Posted on December 7, 2008 Art Feierman
Just about every home theater projector has a special feature or two. The PLV-Z3000 projector has the most recent, full HDMI support, although that is found on most new projectors. The most noteworthy special feature is creative frame creation, and 120 frame per second display capability.
Very interesting! The PLV-Z3000 projector, since it is overall similar to other Sanyo home theater projectors, going back several years, in terms of general look and operation, carries through on much of what we have written about before. I had a number of expectations going into this review. While many of those expectations were fulfilled, there were also some surprises.
Let’s start with a quick overview. The Sanyo PLV-Z3000 is a 3 LCD based home theater projector. It is Sanyo’s top of the line 1080p projector, the other, is the already reviewed, lower cost PLV-Z700. As their top of the line projector, the PLV-Z3000 has the latest Epson inorganic LCD panels for better contrast and black level performance. Like other current and previous Sanyo projectors, the PLV-Z3000 has excellent placement range, featuring a manual zoom lens with a 2:1 throw ratio, and plenty of vertical and horizontal lens shift.
Traditionally, Sanyo projectors tend to be lower than average in brightness, which in general, translates to working best with screens smaller than 110 inch diagonal. There was a surprise here. The Sanyo Z3000 was about as bright as expected in “best” mode, but was brighter, and did a much better job than anticipated, in its “brightest” mode.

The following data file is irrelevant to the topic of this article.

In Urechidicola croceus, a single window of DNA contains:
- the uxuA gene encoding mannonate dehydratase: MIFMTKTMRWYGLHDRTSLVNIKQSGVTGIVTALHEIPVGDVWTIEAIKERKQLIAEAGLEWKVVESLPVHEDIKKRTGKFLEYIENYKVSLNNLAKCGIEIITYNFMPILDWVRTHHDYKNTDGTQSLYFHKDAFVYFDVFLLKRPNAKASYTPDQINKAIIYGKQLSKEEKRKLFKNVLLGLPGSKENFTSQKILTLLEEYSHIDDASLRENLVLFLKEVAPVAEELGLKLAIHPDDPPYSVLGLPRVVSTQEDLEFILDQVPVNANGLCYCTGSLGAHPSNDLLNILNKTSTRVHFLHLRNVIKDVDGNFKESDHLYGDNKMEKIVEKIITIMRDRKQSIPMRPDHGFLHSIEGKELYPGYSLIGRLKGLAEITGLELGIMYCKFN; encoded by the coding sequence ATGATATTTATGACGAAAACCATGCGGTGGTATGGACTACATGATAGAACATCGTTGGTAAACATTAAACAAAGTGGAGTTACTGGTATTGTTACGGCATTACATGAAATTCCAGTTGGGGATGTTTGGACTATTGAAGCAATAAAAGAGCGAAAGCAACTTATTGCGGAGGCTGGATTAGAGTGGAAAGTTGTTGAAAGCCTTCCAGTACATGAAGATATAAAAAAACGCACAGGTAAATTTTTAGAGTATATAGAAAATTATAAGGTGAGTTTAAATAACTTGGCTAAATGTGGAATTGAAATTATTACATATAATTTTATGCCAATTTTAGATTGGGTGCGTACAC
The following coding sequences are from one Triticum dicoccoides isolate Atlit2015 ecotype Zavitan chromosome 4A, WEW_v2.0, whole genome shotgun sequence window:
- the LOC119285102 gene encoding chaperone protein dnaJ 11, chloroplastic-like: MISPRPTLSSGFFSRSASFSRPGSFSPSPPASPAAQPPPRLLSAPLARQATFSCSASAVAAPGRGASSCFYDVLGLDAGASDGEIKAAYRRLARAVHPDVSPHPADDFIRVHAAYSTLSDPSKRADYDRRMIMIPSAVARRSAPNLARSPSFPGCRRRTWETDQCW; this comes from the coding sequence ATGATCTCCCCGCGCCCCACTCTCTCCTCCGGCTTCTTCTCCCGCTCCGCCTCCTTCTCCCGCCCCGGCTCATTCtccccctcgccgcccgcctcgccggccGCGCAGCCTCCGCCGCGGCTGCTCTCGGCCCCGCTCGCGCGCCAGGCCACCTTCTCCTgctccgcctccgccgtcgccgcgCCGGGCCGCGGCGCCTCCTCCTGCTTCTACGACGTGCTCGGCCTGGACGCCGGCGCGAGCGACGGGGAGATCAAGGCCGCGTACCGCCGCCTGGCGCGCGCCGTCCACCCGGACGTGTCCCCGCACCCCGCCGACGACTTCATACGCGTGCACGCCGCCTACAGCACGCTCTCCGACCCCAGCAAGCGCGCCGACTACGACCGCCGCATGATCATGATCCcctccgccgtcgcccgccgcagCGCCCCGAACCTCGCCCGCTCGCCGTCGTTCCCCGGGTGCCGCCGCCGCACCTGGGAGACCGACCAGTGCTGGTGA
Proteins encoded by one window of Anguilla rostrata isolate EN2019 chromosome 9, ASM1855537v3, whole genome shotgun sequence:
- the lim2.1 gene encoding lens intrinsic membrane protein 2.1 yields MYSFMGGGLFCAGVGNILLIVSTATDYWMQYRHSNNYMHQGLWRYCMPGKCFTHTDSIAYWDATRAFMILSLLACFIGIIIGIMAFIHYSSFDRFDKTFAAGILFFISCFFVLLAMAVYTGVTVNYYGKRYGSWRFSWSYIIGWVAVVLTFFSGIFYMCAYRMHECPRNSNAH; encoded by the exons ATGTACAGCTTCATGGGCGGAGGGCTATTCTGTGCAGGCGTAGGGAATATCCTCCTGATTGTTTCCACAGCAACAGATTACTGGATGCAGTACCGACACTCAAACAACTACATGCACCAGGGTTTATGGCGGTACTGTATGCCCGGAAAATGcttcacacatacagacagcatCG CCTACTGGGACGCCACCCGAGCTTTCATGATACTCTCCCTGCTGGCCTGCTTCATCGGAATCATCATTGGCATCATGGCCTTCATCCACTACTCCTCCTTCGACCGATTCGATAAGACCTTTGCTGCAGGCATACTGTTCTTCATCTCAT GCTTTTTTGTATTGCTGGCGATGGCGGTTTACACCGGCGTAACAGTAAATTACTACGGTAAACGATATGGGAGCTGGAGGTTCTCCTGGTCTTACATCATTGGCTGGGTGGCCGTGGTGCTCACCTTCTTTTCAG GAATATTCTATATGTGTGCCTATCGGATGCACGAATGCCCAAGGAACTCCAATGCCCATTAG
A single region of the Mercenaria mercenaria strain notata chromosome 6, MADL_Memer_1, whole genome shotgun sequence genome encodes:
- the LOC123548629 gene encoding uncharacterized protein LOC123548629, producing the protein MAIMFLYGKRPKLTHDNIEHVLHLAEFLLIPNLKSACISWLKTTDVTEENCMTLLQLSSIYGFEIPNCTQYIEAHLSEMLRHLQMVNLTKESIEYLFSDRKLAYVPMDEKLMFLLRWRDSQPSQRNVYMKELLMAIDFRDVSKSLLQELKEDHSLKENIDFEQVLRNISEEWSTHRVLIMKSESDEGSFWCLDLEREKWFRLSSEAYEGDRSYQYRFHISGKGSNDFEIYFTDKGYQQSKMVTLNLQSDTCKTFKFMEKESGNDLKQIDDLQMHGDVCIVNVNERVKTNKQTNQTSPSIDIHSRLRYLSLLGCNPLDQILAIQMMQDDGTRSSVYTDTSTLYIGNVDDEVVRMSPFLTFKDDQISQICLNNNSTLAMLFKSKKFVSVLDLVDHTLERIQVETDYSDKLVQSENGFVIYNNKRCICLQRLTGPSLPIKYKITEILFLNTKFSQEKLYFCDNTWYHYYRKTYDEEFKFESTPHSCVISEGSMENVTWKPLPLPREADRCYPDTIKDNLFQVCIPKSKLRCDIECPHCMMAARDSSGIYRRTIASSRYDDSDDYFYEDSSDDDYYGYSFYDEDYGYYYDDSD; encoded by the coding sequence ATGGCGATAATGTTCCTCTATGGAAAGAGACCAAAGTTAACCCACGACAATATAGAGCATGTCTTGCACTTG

A significant thing about the Sanyo Z3000 is that it is the least expensive of all the ultra high contrast” home theater projectors. There are several other 1080p projectors that sell for less, but they are all the entry level models – from Sanyo, Epson, Mitsubishi, Optoma, BenQ, and so on.
In terms of pricing, the Z3000 has a MAP (minimum advertised price), of $2399, which is $100 less than the closest competition, which is the Panasonic PT-AE3000 projector. However, at least for the immediate timeframe (and rebates are quite often renewed, month after month), there is also a $200 mail in rebate, bringing MAP based street pricing to $2199. That puts it $300 below the Panasonic projector.
That makes the Panasonic almost 15% more.
The Sanyo’s key special features, which will be discussed below, include creative frame interpolation with support up to 120hz (120 frames per second).
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